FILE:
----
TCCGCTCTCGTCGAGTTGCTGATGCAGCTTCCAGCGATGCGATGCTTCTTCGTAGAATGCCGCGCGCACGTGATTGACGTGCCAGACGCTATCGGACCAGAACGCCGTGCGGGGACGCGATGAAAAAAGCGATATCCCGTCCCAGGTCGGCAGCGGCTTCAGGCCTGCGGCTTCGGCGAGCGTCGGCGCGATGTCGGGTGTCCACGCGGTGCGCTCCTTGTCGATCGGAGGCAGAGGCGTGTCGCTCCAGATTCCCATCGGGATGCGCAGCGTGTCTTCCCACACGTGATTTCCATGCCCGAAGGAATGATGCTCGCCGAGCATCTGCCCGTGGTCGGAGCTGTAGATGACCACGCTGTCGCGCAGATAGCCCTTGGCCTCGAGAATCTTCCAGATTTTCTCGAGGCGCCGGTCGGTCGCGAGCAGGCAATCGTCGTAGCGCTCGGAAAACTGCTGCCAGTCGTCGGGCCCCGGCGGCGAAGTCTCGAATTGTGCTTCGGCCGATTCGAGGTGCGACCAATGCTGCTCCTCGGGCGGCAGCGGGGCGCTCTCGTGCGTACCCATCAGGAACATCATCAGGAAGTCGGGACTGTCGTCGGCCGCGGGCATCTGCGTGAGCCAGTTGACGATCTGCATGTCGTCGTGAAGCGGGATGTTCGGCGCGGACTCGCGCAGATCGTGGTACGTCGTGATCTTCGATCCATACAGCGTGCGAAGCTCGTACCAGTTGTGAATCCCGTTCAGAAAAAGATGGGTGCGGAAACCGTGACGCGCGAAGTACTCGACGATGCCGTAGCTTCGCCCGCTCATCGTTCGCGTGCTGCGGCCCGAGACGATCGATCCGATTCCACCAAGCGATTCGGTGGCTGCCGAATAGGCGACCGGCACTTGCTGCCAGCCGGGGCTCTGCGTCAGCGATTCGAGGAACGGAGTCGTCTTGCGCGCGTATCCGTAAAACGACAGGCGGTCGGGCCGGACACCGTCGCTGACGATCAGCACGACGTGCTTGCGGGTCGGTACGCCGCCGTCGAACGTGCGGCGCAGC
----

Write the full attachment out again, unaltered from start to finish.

TCCGCTCTCGTCGAGTTGCTGATGCAGCTTCCAGCGATGCGATGCTTCTTCGTAGAATGCCGCGCGCACGTGATTGACGTGCCAGACGCTATCGGACCAGAACGCCGTGCGGGGACGCGATGAAAAAAGCGATATCCCGTCCCAGGTCGGCAGCGGCTTCAGGCCTGCGGCTTCGGCGAGCGTCGGCGCGATGTCGGGTGTCCACGCGGTGCGCTCCTTGTCGATCGGAGGCAGAGGCGTGTCGCTCCAGATTCCCATCGGGATGCGCAGCGTGTCTTCCCACACGTGATTTCCATGCCCGAAGGAATGATGCTCGCCGAGCATCTGCCCGTGGTCGGAGCTGTAGATGACCACGCTGTCGCGCAGATAGCCCTTGGCCTCGAGAATCTTCCAGATTTTCTCGAGGCGCCGGTCGGTCGCGAGCAGGCAATCGTCGTAGCGCTCGGAAAACTGCTGCCAGTCGTCGGGCCCCGGCGGCGAAGTCTCGAATTGTGCTTCGGCCGATTCGAGGTGCGACCAATGCTGCTCCTCGGGCGGCAGCGGGGCGCTCTCGTGCGTACCCATCAGGAACATCATCAGGAAGTCGGGACTGTCGTCGGCCGCGGGCATCTGCGTGAGCCAGTTGACGATCTGCATGTCGTCGTGAAGCGGGATGTTCGGCGCGGACTCGCGCAGATCGTGGTACGTCGTGATCTTCGATCCATACAGCGTGCGAAGCTCGTACCAGTTGTGAATCCCGTTCAGAAAAAGATGGGTGCGGAAACCGTGACGCGCGAAGTACTCGACGATGCCGTAGCTTCGCCCGCTCATCGTTCGCGTGCTGCGGCCCGAGACGATCGATCCGATTCCACCAAGCGATTCGGTGGCTGCCGAATAGGCGACCGGCACTTGCTGCCAGCCGGGGCTCTGCGTCAGCGATTCGAGGAACGGAGTCGTCTTGCGCGCGTATCCGTAAAACGACAGGCGGTCGGGCCGGACACCGTCGCTGACGATCAGCACGACGTGCTTGCGGGTCGGTACGCCGCCGTCGAACGTGCGGCGCAGC